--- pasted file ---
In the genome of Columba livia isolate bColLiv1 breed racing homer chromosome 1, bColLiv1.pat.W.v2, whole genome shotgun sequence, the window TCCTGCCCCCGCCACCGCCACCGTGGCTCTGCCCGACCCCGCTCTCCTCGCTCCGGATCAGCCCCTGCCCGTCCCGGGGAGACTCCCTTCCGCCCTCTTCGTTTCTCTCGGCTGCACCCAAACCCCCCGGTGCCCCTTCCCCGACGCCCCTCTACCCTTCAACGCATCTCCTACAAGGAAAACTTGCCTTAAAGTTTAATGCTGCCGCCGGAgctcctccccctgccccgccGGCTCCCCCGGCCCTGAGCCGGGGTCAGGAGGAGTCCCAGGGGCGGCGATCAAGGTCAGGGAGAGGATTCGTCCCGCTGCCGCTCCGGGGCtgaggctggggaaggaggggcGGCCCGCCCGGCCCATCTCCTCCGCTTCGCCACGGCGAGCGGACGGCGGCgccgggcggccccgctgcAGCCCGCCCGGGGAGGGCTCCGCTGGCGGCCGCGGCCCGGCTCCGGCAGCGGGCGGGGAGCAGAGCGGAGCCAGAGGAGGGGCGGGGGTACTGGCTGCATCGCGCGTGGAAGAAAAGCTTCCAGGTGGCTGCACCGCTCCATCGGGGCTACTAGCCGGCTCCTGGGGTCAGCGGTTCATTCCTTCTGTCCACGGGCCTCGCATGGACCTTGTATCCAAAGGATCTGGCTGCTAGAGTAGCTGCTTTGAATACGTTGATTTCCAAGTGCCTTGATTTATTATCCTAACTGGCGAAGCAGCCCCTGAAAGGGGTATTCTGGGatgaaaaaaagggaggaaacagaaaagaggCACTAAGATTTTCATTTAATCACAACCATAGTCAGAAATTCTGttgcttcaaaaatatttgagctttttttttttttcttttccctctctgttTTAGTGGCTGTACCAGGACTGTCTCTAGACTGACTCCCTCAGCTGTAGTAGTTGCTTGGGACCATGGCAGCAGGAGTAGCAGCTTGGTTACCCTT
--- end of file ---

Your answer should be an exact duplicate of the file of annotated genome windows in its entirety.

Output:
In the genome of Columba livia isolate bColLiv1 breed racing homer chromosome 1, bColLiv1.pat.W.v2, whole genome shotgun sequence, the window TCCTGCCCCCGCCACCGCCACCGTGGCTCTGCCCGACCCCGCTCTCCTCGCTCCGGATCAGCCCCTGCCCGTCCCGGGGAGACTCCCTTCCGCCCTCTTCGTTTCTCTCGGCTGCACCCAAACCCCCCGGTGCCCCTTCCCCGACGCCCCTCTACCCTTCAACGCATCTCCTACAAGGAAAACTTGCCTTAAAGTTTAATGCTGCCGCCGGAgctcctccccctgccccgccGGCTCCCCCGGCCCTGAGCCGGGGTCAGGAGGAGTCCCAGGGGCGGCGATCAAGGTCAGGGAGAGGATTCGTCCCGCTGCCGCTCCGGGGCtgaggctggggaaggaggggcGGCCCGCCCGGCCCATCTCCTCCGCTTCGCCACGGCGAGCGGACGGCGGCgccgggcggccccgctgcAGCCCGCCCGGGGAGGGCTCCGCTGGCGGCCGCGGCCCGGCTCCGGCAGCGGGCGGGGAGCAGAGCGGAGCCAGAGGAGGGGCGGGGGTACTGGCTGCATCGCGCGTGGAAGAAAAGCTTCCAGGTGGCTGCACCGCTCCATCGGGGCTACTAGCCGGCTCCTGGGGTCAGCGGTTCATTCCTTCTGTCCACGGGCCTCGCATGGACCTTGTATCCAAAGGATCTGGCTGCTAGAGTAGCTGCTTTGAATACGTTGATTTCCAAGTGCCTTGATTTATTATCCTAACTGGCGAAGCAGCCCCTGAAAGGGGTATTCTGGGatgaaaaaaagggaggaaacagaaaagaggCACTAAGATTTTCATTTAATCACAACCATAGTCAGAAATTCTGttgcttcaaaaatatttgagctttttttttttttcttttccctctctgttTTAGTGGCTGTACCAGGACTGTCTCTAGACTGACTCCCTCAGCTGTAGTAGTTGCTTGGGACCATGGCAGCAGGAGTAGCAGCTTGGTTACCCTT